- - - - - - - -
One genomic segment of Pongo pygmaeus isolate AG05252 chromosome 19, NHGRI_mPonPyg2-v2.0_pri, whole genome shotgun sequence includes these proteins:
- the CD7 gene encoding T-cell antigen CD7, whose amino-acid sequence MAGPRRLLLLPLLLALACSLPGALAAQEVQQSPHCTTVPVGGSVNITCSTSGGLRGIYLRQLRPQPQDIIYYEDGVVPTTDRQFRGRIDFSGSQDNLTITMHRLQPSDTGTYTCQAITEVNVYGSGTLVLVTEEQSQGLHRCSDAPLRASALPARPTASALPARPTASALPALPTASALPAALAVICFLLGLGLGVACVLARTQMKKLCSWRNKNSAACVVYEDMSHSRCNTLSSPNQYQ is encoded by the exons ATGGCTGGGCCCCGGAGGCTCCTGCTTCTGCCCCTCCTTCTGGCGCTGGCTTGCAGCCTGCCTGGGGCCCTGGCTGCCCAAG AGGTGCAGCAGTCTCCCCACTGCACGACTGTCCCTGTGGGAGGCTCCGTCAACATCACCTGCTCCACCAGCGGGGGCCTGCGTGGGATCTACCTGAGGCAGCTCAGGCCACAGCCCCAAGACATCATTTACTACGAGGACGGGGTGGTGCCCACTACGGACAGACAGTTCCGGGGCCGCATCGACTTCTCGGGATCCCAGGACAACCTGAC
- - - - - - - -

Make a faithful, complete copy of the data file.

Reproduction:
One genomic segment of Pongo pygmaeus isolate AG05252 chromosome 19, NHGRI_mPonPyg2-v2.0_pri, whole genome shotgun sequence includes these proteins:
- the CD7 gene encoding T-cell antigen CD7, whose amino-acid sequence MAGPRRLLLLPLLLALACSLPGALAAQEVQQSPHCTTVPVGGSVNITCSTSGGLRGIYLRQLRPQPQDIIYYEDGVVPTTDRQFRGRIDFSGSQDNLTITMHRLQPSDTGTYTCQAITEVNVYGSGTLVLVTEEQSQGLHRCSDAPLRASALPARPTASALPARPTASALPALPTASALPAALAVICFLLGLGLGVACVLARTQMKKLCSWRNKNSAACVVYEDMSHSRCNTLSSPNQYQ is encoded by the exons ATGGCTGGGCCCCGGAGGCTCCTGCTTCTGCCCCTCCTTCTGGCGCTGGCTTGCAGCCTGCCTGGGGCCCTGGCTGCCCAAG AGGTGCAGCAGTCTCCCCACTGCACGACTGTCCCTGTGGGAGGCTCCGTCAACATCACCTGCTCCACCAGCGGGGGCCTGCGTGGGATCTACCTGAGGCAGCTCAGGCCACAGCCCCAAGACATCATTTACTACGAGGACGGGGTGGTGCCCACTACGGACAGACAGTTCCGGGGCCGCATCGACTTCTCGGGATCCCAGGACAACCTGAC